A black man named Ned invented an efficient cotton scraper and his slave owner named Oscar Stewart wanted to receive a patent for this invention. Stewart was denied the right to be the owner of the patent on the basis that he was not the original creator of the cotton scraper. But Stewart remained fervent in acquiring the patent. He wrote a letter to the Secretary of Interior Jacob Thompson, on August 25, 1858 proclaiming that “the master is the owner of the fruits of the labor of the slave, both manual and intellectual.” Slave owners were barred from claiming the intellectual results of their slaves, but black slaves could still not own any patent rights except if one had become a freedman. Stewart continued to use the invention as his and reaped huge profits from it.
3. Benjamin Bradley
Benjamin Bradley, whose correct surname was Boardley, developed a series of steam engines that ultimately resulted in him creating and building the “first steam-powered warship.” He worked as a helper at the U.S. Naval Academy and he developed an interest in experimenting with chemical gases. Professor Hopkins at the Naval Academy wrote of how Bradley loved experiments, how he was a quick learner and how he “looked for the law by which things act.” Bradley sold the first steam engine he built to Midshipmen – officers of the lowest rank in the U.S. navy. He used that money to build another one which he sold to a classmate at the Academy. He then used those proceeds to build the steam-powered warship. But because he was a slave, and thus not a citizen, he was barred from acquiring patent rights for this invention. He was only allowed to sell it. He sold the engine and finally managed to buy his freedom for $1,000.
Buy freedom, hold patent rights
On the face of it, freedmen were able to acquire patent rights. Thomas Jennings was the first black person to own patent rights, and that came in 1821 – 31 years after a white man in Philadelphia acquired the first American patent under the 1790 Patent Act for “An Improvement in the making of Pot ash and Pearl ash by a new Apparatus and Process.” Thomas Jennings owned the patent rights for his dry-cleaning methods. Norbert Rillieux, who was born a free man, patented his triple evaporation pan system in 1843 as a new, faster, safe, and efficient way to process and refine sugar.
Henry Boyd, who was born in slavery in 1802, managed to buy his freedom in 1826. He went on to invent a corded bed created with wooden rails connected to the headboard and footboard. It became known as the Boyd Bedstead and his business ultimately employed 25 white and black employees. Even though he had managed to salvage his status by purchasing his freedom, it was still difficult for him to acquire patent rights for the Boyd Bedstead. He eventually partnered with a white man who applied for the patent in his own name.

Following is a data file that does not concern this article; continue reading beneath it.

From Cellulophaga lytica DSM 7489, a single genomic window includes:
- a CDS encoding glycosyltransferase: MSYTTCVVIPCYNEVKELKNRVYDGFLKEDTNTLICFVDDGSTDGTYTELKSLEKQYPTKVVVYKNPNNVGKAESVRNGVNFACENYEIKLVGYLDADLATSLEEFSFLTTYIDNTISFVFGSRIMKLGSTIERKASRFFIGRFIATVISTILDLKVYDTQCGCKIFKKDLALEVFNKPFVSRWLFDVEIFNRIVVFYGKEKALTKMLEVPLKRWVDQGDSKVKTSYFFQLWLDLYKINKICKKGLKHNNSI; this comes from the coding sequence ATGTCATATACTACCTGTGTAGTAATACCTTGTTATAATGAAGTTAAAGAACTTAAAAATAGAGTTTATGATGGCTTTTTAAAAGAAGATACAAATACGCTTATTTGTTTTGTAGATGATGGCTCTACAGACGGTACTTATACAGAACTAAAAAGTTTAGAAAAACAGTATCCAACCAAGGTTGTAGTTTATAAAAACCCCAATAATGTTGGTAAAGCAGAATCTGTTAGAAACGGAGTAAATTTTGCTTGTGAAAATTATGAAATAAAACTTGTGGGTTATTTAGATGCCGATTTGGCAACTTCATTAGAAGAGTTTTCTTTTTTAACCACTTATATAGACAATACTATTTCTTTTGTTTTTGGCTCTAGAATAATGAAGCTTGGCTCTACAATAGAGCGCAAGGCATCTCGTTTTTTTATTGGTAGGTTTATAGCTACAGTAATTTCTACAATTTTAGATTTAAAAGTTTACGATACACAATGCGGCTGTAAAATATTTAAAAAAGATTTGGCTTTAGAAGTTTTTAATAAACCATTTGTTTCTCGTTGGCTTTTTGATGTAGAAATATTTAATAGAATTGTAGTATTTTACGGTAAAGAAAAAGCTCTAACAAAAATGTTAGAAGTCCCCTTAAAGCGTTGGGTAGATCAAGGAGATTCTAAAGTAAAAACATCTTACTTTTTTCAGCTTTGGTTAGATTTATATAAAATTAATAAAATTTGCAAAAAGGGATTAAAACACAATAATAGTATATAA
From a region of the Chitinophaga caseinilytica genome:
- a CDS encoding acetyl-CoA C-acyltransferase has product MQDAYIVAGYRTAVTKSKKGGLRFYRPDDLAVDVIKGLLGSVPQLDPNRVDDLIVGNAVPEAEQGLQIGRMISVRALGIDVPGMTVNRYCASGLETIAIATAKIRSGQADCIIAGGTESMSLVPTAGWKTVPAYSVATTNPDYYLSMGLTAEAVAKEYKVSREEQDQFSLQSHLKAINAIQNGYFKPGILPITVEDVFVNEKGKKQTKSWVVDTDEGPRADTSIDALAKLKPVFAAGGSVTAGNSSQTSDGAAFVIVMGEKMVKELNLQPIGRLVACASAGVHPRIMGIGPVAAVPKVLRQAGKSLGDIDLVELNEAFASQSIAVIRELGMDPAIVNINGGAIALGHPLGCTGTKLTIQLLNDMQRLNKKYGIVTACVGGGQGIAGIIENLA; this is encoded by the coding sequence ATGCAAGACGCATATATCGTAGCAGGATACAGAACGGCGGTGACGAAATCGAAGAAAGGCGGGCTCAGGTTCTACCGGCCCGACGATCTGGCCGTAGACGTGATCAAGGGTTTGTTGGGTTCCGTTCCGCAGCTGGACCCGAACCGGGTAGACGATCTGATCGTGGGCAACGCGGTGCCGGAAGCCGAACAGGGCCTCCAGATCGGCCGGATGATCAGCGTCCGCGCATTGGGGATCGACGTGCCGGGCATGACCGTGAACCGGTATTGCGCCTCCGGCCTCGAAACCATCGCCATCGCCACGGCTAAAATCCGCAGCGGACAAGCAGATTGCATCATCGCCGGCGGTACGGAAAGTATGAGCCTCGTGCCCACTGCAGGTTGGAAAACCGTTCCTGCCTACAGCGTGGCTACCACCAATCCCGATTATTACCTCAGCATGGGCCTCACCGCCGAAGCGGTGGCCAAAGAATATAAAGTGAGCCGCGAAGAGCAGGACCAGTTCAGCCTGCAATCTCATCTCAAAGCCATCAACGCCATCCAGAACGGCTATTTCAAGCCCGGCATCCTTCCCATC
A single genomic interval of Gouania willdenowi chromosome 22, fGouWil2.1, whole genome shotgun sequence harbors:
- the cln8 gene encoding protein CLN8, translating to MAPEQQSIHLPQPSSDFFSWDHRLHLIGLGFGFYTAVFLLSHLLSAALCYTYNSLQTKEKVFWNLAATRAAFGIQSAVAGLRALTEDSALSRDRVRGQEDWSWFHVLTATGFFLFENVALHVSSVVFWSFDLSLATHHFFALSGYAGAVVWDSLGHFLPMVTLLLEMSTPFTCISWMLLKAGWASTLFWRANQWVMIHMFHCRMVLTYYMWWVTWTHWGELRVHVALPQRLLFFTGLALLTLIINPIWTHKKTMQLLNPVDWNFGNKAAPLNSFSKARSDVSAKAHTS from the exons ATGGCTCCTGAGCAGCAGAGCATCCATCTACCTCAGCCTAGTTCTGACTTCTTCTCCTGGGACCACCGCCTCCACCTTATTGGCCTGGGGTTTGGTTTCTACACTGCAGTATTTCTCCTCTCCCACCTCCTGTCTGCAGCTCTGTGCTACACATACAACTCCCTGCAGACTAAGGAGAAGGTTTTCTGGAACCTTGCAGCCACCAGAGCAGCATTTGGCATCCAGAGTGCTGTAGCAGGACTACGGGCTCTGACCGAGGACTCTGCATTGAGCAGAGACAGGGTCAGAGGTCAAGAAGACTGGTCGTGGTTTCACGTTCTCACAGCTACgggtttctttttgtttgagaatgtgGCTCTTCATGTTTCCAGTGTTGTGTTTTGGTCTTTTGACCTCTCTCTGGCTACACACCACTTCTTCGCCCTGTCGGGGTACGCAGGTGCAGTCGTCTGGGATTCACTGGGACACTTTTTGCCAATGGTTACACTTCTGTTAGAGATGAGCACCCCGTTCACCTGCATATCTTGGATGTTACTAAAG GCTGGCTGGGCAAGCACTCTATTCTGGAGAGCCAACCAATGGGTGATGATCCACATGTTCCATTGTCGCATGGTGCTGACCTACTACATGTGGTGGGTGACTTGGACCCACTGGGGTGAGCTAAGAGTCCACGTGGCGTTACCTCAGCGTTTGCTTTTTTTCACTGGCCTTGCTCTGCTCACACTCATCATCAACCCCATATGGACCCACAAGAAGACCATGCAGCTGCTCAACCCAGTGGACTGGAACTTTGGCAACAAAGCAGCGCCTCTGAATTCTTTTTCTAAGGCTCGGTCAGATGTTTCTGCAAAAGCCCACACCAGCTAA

Professor Brian Frye noted, “obtaining a patent was difficult and expensive [for free black inventors]. Some inventors could not afford to patent their inventions or could not obtain legal assistance. Some inventions were not worth patenting. And some patent applications were rejected, possibly based on racial discrimination. Accordingly, some patent applicants concealed their race from the Patent Office, in order to avoid potential discrimination. And others used their white partners as proxies, for the same reason”
The distorted narrative
Innovation from African Americans has since proliferated under modern-day patent laws. It shows how the narrative was deliberately designed to exclude black inventors from having their intellectual works financially rewarded and recognized. It is clear that the white capitalist worked extremely hard to make it difficult for African Americans’ inventions to flourish. The warped legal system did not stop black people from being creative – they still managed to come up with innovative inventions despite the crippling legal system that forbade them from owning their creations and benefiting financially from them.